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My Comrade, Richard Aoki



At almost 75 years of age, I'm surprised by very few things in life anymore. However, I can say I was not only surprised by the recent allegations made against my comrade Richard Aoki—that he was an FBI informant—I was sickened. I should not have been surprised, because I know that this government still has unfinished business with us, the Panthers. Being dead doesn't free us from their need to persecute us.

I got to know Richard Aoki in the early years of the Black Panther Party. I learned of his internment, a young victim of America's concentration camps for the Japanese, of how he and his family were stripped of everything they had, how he survived that, how he grew up on the mean streets of Oakland, how he learned to defend himself and how the Black Panther Party seemed to him the logical place to be.

Like me, he had been in the service. He knew about weapons, sure. He also saw that through education he could fight for equal rights, educate and organize his community. As an educator, he never, ever stopped doing that. He was a fierce warrior for human rights, to the day he died.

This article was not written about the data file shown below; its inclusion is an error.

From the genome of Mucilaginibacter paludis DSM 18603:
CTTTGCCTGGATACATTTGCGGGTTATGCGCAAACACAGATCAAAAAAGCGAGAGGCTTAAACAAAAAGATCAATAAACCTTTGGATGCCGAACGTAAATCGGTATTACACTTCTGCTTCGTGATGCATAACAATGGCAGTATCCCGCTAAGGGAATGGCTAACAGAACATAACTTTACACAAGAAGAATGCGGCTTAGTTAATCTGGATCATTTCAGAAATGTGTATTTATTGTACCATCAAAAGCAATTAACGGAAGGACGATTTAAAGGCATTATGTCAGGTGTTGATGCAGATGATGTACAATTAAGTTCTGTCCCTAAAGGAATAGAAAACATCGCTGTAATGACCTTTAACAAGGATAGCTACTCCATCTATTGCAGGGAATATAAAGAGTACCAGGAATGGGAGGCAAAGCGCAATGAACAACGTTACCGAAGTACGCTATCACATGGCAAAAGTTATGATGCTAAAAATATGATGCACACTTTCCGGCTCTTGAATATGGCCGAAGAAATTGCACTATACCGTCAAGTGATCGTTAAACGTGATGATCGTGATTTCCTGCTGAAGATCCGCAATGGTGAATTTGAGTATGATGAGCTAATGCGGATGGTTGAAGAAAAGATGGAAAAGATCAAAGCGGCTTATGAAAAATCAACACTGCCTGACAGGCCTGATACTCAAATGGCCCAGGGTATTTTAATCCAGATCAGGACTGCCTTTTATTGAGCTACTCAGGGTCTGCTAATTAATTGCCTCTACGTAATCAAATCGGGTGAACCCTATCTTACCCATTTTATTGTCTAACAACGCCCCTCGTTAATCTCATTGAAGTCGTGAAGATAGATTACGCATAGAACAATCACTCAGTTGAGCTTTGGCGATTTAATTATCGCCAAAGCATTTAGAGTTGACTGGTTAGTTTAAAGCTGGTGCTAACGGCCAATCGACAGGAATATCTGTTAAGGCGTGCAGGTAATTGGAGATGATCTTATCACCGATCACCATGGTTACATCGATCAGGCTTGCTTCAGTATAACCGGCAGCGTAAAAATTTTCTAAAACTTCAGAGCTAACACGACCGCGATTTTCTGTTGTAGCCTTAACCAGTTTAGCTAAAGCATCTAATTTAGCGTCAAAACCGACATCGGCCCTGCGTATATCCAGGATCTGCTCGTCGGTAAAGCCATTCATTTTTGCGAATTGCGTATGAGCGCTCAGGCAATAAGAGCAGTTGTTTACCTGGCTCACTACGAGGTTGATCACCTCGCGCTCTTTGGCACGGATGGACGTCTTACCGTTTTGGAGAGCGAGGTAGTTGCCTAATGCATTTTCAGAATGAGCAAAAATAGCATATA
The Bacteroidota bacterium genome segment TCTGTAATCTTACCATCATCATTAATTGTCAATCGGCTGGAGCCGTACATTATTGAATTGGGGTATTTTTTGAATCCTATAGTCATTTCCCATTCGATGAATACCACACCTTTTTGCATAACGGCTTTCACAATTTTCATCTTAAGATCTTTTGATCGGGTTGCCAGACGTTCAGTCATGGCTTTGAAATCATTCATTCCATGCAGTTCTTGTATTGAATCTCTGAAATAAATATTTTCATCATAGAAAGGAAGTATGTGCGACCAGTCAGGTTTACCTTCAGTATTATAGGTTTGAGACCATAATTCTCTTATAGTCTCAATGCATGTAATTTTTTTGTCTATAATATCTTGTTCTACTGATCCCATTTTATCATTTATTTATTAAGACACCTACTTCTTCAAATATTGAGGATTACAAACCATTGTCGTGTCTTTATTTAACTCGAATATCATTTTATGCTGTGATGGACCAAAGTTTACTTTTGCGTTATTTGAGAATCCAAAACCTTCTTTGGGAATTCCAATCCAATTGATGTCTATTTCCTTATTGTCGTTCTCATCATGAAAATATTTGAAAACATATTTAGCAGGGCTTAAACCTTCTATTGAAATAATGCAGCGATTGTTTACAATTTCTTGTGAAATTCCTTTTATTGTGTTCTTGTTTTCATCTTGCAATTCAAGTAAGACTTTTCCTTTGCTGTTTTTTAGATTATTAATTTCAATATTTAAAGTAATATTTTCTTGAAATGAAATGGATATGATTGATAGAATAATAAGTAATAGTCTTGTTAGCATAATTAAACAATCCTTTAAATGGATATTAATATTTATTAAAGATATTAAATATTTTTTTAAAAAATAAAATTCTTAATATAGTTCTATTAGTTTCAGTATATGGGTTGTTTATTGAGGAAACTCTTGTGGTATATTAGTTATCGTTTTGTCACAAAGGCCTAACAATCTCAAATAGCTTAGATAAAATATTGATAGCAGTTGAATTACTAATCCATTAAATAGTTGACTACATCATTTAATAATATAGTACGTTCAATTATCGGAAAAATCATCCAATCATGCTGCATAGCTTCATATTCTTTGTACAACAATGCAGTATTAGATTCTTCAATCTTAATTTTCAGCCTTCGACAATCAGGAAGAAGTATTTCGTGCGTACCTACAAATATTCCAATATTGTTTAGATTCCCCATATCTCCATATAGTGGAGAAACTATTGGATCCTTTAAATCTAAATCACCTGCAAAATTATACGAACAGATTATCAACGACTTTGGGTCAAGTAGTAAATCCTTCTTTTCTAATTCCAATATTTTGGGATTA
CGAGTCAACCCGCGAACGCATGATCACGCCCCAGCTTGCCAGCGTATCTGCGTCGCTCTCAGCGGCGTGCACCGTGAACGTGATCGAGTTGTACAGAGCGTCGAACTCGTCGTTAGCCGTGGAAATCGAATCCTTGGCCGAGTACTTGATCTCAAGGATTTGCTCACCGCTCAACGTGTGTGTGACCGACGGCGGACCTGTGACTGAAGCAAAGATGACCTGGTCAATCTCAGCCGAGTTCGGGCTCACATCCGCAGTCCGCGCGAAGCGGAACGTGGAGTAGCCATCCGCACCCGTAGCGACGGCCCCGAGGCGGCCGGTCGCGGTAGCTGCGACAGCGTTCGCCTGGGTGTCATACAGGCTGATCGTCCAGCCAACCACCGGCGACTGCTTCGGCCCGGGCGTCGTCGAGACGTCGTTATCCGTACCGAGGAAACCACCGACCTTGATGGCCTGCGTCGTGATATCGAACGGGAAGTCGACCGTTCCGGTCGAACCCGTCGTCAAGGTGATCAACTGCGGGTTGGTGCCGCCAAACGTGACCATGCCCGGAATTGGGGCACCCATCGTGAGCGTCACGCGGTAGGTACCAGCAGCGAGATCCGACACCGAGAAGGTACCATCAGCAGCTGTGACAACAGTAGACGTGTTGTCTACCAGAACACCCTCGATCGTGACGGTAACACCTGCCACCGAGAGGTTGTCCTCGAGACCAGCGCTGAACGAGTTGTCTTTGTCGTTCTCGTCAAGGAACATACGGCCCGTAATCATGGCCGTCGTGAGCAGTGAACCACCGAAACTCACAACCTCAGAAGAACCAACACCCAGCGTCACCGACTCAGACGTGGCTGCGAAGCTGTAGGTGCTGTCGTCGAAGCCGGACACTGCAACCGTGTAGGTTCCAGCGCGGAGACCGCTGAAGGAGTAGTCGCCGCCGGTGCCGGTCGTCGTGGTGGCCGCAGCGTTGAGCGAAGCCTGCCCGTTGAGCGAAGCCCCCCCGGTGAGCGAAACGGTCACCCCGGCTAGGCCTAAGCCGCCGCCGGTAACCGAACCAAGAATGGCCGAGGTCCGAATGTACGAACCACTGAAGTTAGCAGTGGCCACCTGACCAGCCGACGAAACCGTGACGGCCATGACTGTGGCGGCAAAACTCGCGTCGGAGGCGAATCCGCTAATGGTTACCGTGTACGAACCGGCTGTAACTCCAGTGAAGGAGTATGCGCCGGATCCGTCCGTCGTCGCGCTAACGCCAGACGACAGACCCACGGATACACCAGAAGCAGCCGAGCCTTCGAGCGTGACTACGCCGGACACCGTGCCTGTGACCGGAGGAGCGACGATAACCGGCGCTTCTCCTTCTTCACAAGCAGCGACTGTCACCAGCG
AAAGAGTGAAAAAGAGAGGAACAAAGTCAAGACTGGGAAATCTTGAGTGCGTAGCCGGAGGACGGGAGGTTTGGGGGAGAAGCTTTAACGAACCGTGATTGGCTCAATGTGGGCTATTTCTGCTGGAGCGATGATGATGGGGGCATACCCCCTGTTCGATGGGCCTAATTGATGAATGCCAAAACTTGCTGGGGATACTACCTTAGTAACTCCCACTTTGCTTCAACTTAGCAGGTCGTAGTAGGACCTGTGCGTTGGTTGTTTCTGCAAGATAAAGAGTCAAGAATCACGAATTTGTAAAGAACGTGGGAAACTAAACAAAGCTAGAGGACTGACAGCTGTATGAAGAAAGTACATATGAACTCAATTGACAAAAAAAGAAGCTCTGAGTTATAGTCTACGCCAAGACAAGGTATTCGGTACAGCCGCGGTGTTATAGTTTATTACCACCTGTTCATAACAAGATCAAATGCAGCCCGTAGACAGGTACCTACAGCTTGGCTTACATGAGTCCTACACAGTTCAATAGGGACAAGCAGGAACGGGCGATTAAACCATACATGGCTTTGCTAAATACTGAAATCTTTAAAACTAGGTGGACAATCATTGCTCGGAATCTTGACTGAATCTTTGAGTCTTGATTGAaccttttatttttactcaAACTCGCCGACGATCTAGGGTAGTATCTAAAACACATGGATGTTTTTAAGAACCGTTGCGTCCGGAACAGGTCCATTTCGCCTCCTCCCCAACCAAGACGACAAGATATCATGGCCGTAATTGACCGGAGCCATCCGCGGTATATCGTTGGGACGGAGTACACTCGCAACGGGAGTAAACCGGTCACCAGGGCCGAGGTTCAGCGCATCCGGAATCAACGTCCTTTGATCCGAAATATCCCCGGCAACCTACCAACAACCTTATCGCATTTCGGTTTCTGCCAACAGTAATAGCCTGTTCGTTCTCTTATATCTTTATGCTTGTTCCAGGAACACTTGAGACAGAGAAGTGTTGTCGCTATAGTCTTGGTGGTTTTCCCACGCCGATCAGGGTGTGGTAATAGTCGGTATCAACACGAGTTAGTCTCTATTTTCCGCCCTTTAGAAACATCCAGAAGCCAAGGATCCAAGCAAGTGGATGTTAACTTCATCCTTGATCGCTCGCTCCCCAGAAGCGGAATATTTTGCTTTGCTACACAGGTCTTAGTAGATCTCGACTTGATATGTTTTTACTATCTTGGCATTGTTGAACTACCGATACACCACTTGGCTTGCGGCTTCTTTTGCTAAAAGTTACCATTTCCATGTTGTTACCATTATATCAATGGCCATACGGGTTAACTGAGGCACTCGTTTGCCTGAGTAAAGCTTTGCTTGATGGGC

In early 2006, after decades apart, we were reunited at an event. We were both pretty frail, him walking with a cane after several strokes and kidney problems, and me just recovering from cancer surgery and several other chronic health conditions. It was so good to see him again.

In later years, no matter how ill he was, Richard would find a way to come to almost every event, and we never ceased to find joy in seeing each other.

Richard, whom we loved and admired, who made it clear how much he loved us and, in particular, all disenfranchised, oppressed people, kept us entertained with his wit and intellect until his death in 2009.

So we will continue to fight these atrocious lies, lies without evidence that are designed to sell a book and create anxiety and suspicion among us all. Richard is no longer here to fight these ridiculous allegations himself, so we must do so. After all, we owe him, big-time.


For a complete, unedited version of this remembrance, see San Francisco Bay View.

Elbert “Big Man” Howard is one of the original six founding members of the Black Panther Party; he served as the first editor of the Black Panther newspaper and as party spokesperson. He is also, more recently, a founding member of the Police Accountability Clinic and Helpline (PACH). An activist, author and lecturer, he resides in Sonoma County and can be reached at

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